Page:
Date of Award
Avery Del Grosso
Senescence, Muscle Aging, Hawk Moth, Protein-Protein Interaction, Cytoscape, cytoHubba, MCODE
Muscle aging negatively affects overall organismal function, performance, and metabolism, which are essential for the health and survival of all animals. In humans, such adverse changes increase the likelihood of injuries and illness, but the regulation of muscle senescence is not known. To examine the regulatory aspects of muscle aging, the hawk moth (Manduca sexta) was used as a model organism because it has flight muscles comparable to vertebrate skeletal muscles. The focus of this study will be on the progressive changes in protein-protein interactions (PPI) that occur in muscle of middle age to advanced age male moths. A previous study used time series RNA-Seq data to analyze the progressive changes in genes throughout the lifespan. Here, I use the Cytoscape program to construct PPI networks, and further use the plug-ins MCODE and cytoHubba to determine progressive changes in candidate hub genes from the significant genes detected in the RNA-Seq data set. MCODE clusters the data to determine the most highly interconnected regions, as these regions are likely to represent similar pathways, whereas cytoHubba utilizes eleven analysis methods to analyze the data and assign scores to each node based off the connections the node makes. Using these methods, candidate hub genes of muscle aging can be identified in Manduca sexta. The resultant PPI networks indicated that male moths breakdown stored fatty acids from their larval state for energy, but transition to breaking down protein complexes as they advance in age. These results corroborate previous findings because male moths do not eat compared to female moths. Examining progressive changes in female moths should advance the regulatory understanding of the muscle aging process in higher animals.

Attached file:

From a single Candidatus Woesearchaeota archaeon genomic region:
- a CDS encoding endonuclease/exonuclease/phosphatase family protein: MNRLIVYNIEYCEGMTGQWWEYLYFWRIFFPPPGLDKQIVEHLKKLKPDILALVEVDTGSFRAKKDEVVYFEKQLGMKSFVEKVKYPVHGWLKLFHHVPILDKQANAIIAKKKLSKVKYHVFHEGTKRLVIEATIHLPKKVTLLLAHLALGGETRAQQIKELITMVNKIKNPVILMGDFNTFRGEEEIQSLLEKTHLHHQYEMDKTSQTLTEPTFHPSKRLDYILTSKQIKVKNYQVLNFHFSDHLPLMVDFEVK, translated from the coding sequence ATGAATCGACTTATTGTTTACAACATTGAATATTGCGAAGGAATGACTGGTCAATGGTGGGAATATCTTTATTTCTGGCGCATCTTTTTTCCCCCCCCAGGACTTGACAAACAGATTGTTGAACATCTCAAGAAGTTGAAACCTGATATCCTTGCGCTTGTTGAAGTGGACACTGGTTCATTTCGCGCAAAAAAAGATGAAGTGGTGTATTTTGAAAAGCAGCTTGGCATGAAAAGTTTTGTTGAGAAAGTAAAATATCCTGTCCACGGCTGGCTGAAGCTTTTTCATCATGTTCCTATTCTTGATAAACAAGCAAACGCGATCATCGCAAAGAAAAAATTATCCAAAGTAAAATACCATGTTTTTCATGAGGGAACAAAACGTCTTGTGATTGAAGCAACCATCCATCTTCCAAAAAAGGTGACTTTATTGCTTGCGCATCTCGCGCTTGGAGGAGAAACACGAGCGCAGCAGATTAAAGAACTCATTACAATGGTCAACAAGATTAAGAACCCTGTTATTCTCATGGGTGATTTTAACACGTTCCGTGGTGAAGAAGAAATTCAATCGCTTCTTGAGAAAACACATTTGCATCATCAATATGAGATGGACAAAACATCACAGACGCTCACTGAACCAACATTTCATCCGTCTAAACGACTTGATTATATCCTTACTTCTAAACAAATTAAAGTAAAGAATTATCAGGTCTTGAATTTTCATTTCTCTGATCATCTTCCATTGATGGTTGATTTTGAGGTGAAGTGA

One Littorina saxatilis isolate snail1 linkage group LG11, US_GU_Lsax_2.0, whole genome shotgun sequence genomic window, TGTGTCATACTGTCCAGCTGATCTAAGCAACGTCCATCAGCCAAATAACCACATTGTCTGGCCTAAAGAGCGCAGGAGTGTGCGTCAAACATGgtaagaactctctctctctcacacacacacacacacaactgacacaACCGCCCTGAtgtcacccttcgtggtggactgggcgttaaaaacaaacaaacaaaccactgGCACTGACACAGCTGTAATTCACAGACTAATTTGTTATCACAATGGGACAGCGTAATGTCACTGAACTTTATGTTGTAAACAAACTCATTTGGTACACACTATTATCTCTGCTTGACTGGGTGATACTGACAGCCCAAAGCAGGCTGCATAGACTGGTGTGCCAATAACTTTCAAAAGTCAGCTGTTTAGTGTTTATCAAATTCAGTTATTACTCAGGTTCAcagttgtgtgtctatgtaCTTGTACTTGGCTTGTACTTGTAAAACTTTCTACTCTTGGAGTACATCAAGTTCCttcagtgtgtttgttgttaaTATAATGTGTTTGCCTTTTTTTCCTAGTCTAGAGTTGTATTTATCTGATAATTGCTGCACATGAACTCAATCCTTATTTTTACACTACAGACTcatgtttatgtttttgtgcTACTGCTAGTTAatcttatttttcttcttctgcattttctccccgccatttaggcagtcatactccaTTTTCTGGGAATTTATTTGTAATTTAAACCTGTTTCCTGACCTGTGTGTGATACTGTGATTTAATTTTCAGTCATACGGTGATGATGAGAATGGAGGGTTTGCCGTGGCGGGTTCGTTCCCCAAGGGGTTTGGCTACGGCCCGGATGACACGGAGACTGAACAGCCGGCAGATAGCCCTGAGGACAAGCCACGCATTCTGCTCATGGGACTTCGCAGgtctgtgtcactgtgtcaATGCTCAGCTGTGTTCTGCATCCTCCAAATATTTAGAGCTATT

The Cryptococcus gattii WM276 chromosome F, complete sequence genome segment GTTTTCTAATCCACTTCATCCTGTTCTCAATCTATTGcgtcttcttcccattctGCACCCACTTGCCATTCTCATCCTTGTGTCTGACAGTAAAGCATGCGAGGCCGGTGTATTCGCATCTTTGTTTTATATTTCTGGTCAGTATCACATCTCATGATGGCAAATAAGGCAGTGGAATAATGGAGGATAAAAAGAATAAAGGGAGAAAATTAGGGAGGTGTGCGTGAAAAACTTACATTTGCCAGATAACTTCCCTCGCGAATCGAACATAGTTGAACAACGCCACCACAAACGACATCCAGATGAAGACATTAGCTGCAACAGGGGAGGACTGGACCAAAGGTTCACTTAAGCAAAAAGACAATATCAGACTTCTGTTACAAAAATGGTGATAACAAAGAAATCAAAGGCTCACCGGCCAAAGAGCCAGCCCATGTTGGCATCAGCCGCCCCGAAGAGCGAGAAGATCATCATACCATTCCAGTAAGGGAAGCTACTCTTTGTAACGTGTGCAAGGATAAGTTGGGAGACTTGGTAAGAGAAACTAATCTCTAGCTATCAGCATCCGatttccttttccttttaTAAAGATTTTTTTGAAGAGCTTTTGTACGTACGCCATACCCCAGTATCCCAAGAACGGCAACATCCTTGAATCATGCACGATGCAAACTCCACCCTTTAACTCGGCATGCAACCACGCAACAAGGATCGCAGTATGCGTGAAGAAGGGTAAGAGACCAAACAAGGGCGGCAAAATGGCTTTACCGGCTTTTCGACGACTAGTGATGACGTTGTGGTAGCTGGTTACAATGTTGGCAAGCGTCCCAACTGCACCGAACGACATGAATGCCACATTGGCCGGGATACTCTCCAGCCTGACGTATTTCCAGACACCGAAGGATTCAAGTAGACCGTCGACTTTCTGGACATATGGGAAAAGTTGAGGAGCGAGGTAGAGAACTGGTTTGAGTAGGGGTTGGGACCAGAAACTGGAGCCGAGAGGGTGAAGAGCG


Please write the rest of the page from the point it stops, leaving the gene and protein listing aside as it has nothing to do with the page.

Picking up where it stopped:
Christiansen, Kylie N., "Analysis of Protein-Protein Interaction Networks in Aging Flight Muscle of the Male Hawk Moth, Manduca sexta" (2022). Honors Thesis. 270.